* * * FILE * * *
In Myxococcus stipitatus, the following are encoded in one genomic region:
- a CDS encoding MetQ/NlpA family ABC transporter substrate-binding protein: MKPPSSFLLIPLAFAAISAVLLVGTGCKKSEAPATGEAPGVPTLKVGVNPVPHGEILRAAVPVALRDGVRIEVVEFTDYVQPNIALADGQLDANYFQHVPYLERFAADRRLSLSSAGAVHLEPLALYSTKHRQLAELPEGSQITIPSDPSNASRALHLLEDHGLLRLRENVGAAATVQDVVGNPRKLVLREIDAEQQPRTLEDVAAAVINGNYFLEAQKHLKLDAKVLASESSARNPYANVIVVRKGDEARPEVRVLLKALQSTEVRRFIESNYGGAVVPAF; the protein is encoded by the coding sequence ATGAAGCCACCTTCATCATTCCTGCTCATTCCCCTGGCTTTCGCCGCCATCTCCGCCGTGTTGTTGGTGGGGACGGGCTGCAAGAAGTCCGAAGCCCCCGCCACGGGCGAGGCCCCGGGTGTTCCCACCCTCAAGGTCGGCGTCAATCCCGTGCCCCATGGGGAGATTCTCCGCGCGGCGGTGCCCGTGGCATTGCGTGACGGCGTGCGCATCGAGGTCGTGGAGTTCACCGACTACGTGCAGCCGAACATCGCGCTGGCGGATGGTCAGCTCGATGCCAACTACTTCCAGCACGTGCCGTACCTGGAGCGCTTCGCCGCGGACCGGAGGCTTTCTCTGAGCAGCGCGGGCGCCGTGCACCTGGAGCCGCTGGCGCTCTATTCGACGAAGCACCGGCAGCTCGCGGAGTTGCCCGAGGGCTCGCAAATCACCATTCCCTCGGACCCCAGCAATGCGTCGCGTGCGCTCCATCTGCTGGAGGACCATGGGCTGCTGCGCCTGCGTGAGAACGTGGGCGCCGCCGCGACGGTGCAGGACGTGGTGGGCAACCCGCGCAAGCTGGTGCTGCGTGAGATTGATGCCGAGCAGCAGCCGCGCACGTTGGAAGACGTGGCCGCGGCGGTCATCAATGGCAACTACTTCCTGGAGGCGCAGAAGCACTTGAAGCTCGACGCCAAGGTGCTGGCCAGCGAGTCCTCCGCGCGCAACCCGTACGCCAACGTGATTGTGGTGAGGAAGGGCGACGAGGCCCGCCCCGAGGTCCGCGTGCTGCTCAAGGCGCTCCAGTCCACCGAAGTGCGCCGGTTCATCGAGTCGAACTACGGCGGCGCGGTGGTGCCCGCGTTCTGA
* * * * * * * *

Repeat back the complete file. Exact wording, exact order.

In Myxococcus stipitatus, the following are encoded in one genomic region:
- a CDS encoding MetQ/NlpA family ABC transporter substrate-binding protein: MKPPSSFLLIPLAFAAISAVLLVGTGCKKSEAPATGEAPGVPTLKVGVNPVPHGEILRAAVPVALRDGVRIEVVEFTDYVQPNIALADGQLDANYFQHVPYLERFAADRRLSLSSAGAVHLEPLALYSTKHRQLAELPEGSQITIPSDPSNASRALHLLEDHGLLRLRENVGAAATVQDVVGNPRKLVLREIDAEQQPRTLEDVAAAVINGNYFLEAQKHLKLDAKVLASESSARNPYANVIVVRKGDEARPEVRVLLKALQSTEVRRFIESNYGGAVVPAF; the protein is encoded by the coding sequence ATGAAGCCACCTTCATCATTCCTGCTCATTCCCCTGGCTTTCGCCGCCATCTCCGCCGTGTTGTTGGTGGGGACGGGCTGCAAGAAGTCCGAAGCCCCCGCCACGGGCGAGGCCCCGGGTGTTCCCACCCTCAAGGTCGGCGTCAATCCCGTGCCCCATGGGGAGATTCTCCGCGCGGCGGTGCCCGTGGCATTGCGTGACGGCGTGCGCATCGAGGTCGTGGAGTTCACCGACTACGTGCAGCCGAACATCGCGCTGGCGGATGGTCAGCTCGATGCCAACTACTTCCAGCACGTGCCGTACCTGGAGCGCTTCGCCGCGGACCGGAGGCTTTCTCTGAGCAGCGCGGGCGCCGTGCACCTGGAGCCGCTGGCGCTCTATTCGACGAAGCACCGGCAGCTCGCGGAGTTGCCCGAGGGCTCGCAAATCACCATTCCCTCGGACCCCAGCAATGCGTCGCGTGCGCTCCATCTGCTGGAGGACCATGGGCTGCTGCGCCTGCGTGAGAACGTGGGCGCCGCCGCGACGGTGCAGGACGTGGTGGGCAACCCGCGCAAGCTGGTGCTGCGTGAGATTGATGCCGAGCAGCAGCCGCGCACGTTGGAAGACGTGGCCGCGGCGGTCATCAATGGCAACTACTTCCTGGAGGCGCAGAAGCACTTGAAGCTCGACGCCAAGGTGCTGGCCAGCGAGTCCTCCGCGCGCAACCCGTACGCCAACGTGATTGTGGTGAGGAAGGGCGACGAGGCCCGCCCCGAGGTCCGCGTGCTGCTCAAGGCGCTCCAGTCCACCGAAGTGCGCCGGTTCATCGAGTCGAACTACGGCGGCGCGGTGGTGCCCGCGTTCTGA